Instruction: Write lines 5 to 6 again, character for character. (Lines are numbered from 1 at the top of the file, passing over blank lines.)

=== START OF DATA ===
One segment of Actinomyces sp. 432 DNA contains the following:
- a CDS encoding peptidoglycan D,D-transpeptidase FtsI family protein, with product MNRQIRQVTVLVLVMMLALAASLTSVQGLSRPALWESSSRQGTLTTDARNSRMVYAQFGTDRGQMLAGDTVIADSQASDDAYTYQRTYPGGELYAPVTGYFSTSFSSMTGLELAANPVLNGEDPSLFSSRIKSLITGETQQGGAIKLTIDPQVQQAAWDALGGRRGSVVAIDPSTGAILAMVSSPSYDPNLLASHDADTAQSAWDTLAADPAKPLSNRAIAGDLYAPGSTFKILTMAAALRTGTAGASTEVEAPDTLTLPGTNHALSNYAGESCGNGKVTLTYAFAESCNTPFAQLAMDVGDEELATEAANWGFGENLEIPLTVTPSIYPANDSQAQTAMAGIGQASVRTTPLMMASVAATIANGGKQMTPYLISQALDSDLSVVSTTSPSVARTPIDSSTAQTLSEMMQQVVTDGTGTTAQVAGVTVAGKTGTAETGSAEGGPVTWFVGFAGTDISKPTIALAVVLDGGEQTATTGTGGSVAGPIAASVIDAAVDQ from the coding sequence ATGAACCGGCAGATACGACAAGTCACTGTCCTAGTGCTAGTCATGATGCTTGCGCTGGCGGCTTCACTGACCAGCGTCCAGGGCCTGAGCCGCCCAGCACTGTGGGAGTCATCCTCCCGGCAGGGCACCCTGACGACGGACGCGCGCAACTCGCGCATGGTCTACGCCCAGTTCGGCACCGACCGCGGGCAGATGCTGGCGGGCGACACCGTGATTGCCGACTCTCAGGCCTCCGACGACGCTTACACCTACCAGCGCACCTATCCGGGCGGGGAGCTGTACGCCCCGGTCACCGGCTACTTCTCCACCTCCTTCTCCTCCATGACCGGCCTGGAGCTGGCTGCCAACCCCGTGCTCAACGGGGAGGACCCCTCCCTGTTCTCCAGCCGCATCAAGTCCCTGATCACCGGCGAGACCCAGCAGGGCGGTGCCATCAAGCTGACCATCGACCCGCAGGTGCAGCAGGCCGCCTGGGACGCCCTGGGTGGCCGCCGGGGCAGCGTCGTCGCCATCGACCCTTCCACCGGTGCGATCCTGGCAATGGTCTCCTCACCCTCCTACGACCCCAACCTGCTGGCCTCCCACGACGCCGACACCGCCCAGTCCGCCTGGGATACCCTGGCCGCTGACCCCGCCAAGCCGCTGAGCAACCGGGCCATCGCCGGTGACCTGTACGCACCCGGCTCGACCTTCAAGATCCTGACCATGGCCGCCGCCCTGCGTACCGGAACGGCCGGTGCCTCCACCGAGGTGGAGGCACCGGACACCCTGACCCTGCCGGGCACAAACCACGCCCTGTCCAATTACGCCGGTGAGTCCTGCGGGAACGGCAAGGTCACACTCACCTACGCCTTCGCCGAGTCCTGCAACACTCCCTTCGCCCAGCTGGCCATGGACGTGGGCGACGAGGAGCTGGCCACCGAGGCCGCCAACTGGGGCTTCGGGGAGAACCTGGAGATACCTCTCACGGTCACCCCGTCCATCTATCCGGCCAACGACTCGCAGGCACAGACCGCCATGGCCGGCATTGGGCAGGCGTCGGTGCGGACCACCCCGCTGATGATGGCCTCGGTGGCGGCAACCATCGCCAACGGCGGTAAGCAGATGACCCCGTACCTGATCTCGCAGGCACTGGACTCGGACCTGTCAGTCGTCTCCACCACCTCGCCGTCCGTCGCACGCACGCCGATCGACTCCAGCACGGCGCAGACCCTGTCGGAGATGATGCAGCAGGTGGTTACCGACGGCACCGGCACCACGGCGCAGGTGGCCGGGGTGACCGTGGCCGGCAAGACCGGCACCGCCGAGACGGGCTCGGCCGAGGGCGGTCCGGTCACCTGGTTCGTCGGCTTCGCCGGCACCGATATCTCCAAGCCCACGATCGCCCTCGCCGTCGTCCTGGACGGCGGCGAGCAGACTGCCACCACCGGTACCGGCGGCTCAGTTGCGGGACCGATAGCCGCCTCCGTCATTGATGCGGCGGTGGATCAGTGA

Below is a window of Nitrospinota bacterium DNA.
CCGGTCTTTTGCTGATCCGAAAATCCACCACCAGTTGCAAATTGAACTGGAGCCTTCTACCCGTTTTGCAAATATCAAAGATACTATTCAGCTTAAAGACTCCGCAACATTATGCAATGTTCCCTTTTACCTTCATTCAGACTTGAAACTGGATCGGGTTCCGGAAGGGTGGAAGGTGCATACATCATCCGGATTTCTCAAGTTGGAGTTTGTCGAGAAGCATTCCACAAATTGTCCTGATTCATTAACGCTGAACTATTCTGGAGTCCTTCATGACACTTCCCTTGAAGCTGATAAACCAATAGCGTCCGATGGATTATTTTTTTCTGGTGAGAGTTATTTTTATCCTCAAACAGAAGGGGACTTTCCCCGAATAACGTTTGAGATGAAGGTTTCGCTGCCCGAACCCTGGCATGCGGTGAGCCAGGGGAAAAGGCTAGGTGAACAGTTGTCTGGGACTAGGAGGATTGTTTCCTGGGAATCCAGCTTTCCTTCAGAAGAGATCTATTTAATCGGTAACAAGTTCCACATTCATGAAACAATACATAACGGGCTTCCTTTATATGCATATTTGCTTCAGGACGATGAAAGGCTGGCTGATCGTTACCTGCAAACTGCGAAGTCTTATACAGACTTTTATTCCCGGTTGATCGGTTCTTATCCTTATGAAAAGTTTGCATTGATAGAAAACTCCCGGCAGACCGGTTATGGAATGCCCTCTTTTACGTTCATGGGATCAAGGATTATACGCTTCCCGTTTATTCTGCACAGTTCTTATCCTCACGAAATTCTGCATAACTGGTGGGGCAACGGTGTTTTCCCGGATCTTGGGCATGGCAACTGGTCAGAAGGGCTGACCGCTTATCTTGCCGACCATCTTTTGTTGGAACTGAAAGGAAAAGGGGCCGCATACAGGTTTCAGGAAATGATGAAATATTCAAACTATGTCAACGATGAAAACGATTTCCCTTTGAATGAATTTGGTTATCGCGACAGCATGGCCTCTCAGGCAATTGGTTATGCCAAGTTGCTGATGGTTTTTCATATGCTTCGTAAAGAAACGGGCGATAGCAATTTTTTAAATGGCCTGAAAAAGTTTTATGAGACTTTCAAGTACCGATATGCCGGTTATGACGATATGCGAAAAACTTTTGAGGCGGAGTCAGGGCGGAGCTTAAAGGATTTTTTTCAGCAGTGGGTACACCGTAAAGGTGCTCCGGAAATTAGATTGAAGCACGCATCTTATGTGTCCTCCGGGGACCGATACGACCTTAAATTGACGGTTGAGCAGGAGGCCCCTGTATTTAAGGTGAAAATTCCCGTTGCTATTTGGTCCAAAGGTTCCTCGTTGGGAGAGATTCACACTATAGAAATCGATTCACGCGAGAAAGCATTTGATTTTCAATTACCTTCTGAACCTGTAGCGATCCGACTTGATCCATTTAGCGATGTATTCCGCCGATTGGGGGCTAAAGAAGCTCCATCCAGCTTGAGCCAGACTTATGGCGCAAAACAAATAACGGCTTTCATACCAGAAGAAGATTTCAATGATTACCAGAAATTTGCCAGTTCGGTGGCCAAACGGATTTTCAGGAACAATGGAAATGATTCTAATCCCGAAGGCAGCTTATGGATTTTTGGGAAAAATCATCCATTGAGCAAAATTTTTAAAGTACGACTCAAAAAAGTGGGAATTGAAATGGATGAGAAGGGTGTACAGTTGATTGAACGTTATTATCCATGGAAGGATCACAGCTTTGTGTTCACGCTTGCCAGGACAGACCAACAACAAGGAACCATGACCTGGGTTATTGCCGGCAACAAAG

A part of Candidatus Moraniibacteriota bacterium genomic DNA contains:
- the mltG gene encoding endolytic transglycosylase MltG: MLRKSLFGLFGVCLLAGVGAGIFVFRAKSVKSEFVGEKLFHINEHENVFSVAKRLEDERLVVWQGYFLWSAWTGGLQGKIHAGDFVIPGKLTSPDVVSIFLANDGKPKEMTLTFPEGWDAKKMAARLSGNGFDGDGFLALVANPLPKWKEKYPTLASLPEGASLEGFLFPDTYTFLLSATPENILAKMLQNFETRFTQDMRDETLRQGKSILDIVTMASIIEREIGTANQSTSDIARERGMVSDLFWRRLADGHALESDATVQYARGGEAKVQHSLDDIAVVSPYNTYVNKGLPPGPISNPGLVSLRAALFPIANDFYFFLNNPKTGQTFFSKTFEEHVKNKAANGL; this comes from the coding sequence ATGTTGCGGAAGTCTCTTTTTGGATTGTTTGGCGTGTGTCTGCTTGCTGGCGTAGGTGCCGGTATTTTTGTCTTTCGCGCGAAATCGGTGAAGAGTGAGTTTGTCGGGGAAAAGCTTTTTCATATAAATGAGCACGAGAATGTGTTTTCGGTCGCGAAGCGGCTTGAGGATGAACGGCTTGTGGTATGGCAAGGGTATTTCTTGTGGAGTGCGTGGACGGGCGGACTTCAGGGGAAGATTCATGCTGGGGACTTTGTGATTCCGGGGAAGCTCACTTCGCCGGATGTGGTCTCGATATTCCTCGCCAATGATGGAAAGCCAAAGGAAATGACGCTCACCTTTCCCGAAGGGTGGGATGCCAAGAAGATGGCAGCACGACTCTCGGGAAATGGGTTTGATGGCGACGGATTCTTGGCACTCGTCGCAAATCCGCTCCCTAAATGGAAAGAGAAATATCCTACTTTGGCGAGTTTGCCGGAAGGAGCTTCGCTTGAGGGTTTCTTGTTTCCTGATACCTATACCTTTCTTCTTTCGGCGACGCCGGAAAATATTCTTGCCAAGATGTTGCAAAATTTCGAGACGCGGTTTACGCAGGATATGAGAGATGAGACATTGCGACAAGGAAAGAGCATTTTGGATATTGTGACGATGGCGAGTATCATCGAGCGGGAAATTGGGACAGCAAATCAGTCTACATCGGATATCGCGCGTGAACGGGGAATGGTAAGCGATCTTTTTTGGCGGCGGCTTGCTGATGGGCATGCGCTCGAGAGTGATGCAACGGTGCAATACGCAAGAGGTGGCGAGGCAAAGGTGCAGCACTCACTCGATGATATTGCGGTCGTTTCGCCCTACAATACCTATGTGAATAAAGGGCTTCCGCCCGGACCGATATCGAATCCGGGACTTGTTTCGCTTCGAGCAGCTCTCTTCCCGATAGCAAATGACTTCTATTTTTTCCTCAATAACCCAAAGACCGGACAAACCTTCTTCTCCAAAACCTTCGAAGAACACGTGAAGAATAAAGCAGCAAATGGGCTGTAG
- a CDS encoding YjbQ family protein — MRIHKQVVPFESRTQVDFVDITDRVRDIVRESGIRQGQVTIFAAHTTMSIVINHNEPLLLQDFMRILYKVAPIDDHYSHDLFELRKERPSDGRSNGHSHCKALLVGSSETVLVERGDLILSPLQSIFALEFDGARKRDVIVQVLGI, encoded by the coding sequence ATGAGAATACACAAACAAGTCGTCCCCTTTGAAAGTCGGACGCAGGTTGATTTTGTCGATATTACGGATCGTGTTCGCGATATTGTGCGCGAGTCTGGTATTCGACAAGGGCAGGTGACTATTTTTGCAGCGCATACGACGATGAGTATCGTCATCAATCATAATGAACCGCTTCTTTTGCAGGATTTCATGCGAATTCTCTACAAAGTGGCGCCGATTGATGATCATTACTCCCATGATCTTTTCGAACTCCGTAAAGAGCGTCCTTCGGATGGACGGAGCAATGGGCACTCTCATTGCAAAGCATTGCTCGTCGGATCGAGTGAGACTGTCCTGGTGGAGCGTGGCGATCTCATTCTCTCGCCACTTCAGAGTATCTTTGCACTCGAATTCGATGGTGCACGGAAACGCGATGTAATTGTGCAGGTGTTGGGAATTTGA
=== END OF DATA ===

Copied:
A part of Candidatus Moraniibacteriota bacterium genomic DNA contains:
- the mltG gene encoding endolytic transglycosylase MltG: MLRKSLFGLFGVCLLAGVGAGIFVFRAKSVKSEFVGEKLFHINEHENVFSVAKRLEDERLVVWQGYFLWSAWTGGLQGKIHAGDFVIPGKLTSPDVVSIFLANDGKPKEMTLTFPEGWDAKKMAARLSGNGFDGDGFLALVANPLPKWKEKYPTLASLPEGASLEGFLFPDTYTFLLSATPENILAKMLQNFETRFTQDMRDETLRQGKSILDIVTMASIIEREIGTANQSTSDIARERGMVSDLFWRRLADGHALESDATVQYARGGEAKVQHSLDDIAVVSPYNTYVNKGLPPGPISNPGLVSLRAALFPIANDFYFFLNNPKTGQTFFSKTFEEHVKNKAANGL; this comes from the coding sequence ATGTTGCGGAAGTCTCTTTTTGGATTGTTTGGCGTGTGTCTGCTTGCTGGCGTAGGTGCCGGTATTTTTGTCTTTCGCGCGAAATCGGTGAAGAGTGAGTTTGTCGGGGAAAAGCTTTTTCATATAAATGAGCACGAGAATGTGTTTTCGGTCGCGAAGCGGCTTGAGGATGAACGGCTTGTGGTATGGCAAGGGTATTTCTTGTGGAGTGCGTGGACGGGCGGACTTCAGGGGAAGATTCATGCTGGGGACTTTGTGATTCCGGGGAAGCTCACTTCGCCGGATGTGGTCTCGATATTCCTCGCCAATGATGGAAAGCCAAAGGAAATGACGCTCACCTTTCCCGAAGGGTGGGATGCCAAGAAGATGGCAGCACGACTCTCGGGAAATGGGTTTGATGGCGACGGATTCTTGGCACTCGTCGCAAATCCGCTCCCTAAATGGAAAGAGAAATATCCTACTTTGGCGAGTTTGCCGGAAGGAGCTTCGCTTGAGGGTTTCTTGTTTCCTGATACCTATACCTTTCTTCTTTCGGCGACGCCGGAAAATATTCTTGCCAAGATGTTGCAAAATTTCGAGACGCGGTTTACGCAGGATATGAGAGATGAGACATTGCGACAAGGAAAGAGCATTTTGGATATTGTGACGATGGCGAGTATCATCGAGCGGGAAATTGGGACAGCAAATCAGTCTACATCGGATATCGCGCGTGAACGGGGAATGGTAAGCGATCTTTTTTGGCGGCGGCTTGCTGATGGGCATGCGCTCGAGAGTGATGCAACGGTGCAATACGCAAGAGGTGGCGAGGCAAAGGTGCAGCACTCACTCGATGATATTGCGGTCGTTTCGCCCTACAATACCTATGTGAATAAAGGGCTTCCGCCCGGACCGATATCGAATCCGGGACTTGTTTCGCTTCGAGCAGCTCTCTTCCCGATAGCAAATGACTTCTATTTTTTCCTCAATAACCCAAAGACCGGACAAACCTTCTTCTCCAAAACCTTCGAAGAACACGTGAAGAATAAAGCAGCAAATGGGCTGTAG